Several countries look set to follow the USA and introduce some form of “right to repair” legislation, the aim of which is to allow consumers to keep maintaining their domestic equipment and electronic goods for longer. Of course, this isn’t meeting with universal approval from suppliers, many of whom have come to rely on the regular revenue stream from ‘latest version’ sales – even to the point of deliberately making older versions unserviceable. But there’s a much wider picture here: with the imminent need to address climate change, we all need to be throwing away far fewer domestic goods. So a “right to repair” is not just good for consumers (and for secondary, service industries), it’s the right thing for the planet. However, it’s not the whole story.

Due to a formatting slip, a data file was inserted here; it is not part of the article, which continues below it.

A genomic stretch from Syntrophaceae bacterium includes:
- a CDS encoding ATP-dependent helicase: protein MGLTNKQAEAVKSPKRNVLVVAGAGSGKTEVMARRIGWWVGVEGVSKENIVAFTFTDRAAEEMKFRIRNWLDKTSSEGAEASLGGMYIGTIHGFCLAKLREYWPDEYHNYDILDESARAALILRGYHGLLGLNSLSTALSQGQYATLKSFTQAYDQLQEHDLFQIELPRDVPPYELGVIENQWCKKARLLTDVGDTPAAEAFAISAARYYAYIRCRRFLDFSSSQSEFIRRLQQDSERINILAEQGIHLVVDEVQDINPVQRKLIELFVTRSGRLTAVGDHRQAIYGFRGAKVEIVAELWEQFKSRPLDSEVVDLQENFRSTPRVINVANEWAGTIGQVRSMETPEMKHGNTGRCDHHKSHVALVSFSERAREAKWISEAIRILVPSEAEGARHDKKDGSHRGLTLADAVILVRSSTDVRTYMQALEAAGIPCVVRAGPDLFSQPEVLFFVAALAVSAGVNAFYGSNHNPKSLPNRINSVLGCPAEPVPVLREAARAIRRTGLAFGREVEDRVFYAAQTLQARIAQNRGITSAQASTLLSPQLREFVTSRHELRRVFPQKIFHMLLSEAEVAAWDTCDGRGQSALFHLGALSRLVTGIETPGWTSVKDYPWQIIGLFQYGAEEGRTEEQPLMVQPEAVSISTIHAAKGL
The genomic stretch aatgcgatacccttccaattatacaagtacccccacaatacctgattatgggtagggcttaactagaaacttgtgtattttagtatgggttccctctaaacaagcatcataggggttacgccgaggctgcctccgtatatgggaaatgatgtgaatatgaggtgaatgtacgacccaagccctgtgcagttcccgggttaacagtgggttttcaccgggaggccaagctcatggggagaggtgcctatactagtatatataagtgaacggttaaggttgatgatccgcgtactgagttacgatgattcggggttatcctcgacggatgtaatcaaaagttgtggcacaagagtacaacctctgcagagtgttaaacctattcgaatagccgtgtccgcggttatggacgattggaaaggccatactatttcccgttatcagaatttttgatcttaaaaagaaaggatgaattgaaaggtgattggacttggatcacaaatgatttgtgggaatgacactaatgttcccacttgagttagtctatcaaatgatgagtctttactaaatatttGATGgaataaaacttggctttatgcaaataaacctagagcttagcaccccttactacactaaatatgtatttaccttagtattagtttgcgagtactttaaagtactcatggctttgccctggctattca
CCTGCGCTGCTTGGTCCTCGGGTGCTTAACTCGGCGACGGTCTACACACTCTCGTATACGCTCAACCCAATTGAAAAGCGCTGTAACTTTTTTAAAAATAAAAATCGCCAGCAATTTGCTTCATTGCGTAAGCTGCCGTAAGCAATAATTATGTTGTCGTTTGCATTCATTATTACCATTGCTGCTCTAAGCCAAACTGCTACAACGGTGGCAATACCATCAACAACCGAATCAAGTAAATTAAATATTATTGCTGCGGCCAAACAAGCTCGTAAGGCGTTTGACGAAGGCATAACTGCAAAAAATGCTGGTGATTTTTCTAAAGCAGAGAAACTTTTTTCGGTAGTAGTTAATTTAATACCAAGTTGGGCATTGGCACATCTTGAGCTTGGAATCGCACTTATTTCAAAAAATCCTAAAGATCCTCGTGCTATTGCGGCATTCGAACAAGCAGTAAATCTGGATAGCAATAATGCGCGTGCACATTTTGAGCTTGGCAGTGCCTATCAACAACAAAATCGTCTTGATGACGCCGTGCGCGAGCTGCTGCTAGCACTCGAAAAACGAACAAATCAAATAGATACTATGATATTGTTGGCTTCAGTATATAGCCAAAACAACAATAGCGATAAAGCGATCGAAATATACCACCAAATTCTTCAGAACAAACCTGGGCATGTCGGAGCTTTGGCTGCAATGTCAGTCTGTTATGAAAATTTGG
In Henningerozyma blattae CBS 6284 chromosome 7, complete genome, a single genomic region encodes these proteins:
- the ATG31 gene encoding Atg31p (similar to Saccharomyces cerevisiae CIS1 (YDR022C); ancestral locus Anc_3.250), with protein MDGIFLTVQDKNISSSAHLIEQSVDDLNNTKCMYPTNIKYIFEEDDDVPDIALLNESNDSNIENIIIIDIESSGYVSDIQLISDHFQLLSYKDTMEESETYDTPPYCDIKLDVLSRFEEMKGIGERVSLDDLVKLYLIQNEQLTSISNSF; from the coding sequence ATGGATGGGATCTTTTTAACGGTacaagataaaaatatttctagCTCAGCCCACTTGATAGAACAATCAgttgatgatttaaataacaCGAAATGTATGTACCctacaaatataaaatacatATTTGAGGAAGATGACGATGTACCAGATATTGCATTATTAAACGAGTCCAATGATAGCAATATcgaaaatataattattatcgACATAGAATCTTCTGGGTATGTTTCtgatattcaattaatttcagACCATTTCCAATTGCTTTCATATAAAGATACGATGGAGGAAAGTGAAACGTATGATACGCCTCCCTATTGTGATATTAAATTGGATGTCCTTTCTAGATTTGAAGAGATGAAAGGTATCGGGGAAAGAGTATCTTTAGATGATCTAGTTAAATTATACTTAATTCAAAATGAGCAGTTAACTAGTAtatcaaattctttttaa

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“Am I Conscious?”

Seeing the title of this post, you might be tempted to reply “Well, of course! I know I am reading.” And for sure, such self-awareness is the threshold, as it were, to consciousness. But even this lowly state can be deceptive. Are we self-aware all of the time, or does that awareness wax and wane, depending on what draws our attention: what we “notice”? I used to find, for example, that certain activities – driving, working for my employer, shopping and so on – each had a quite separate pattern of “noticing”. It was as if each of these activities switched to a different model of what was important. Within those models, noticing my self-awareness was often not important, so it simply stopped. And then, of course, even self-awareness would come and go. Often, it would arrive again with a bit of a shock – a sort of “did I really just do that?” moment.

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Hidden Agenda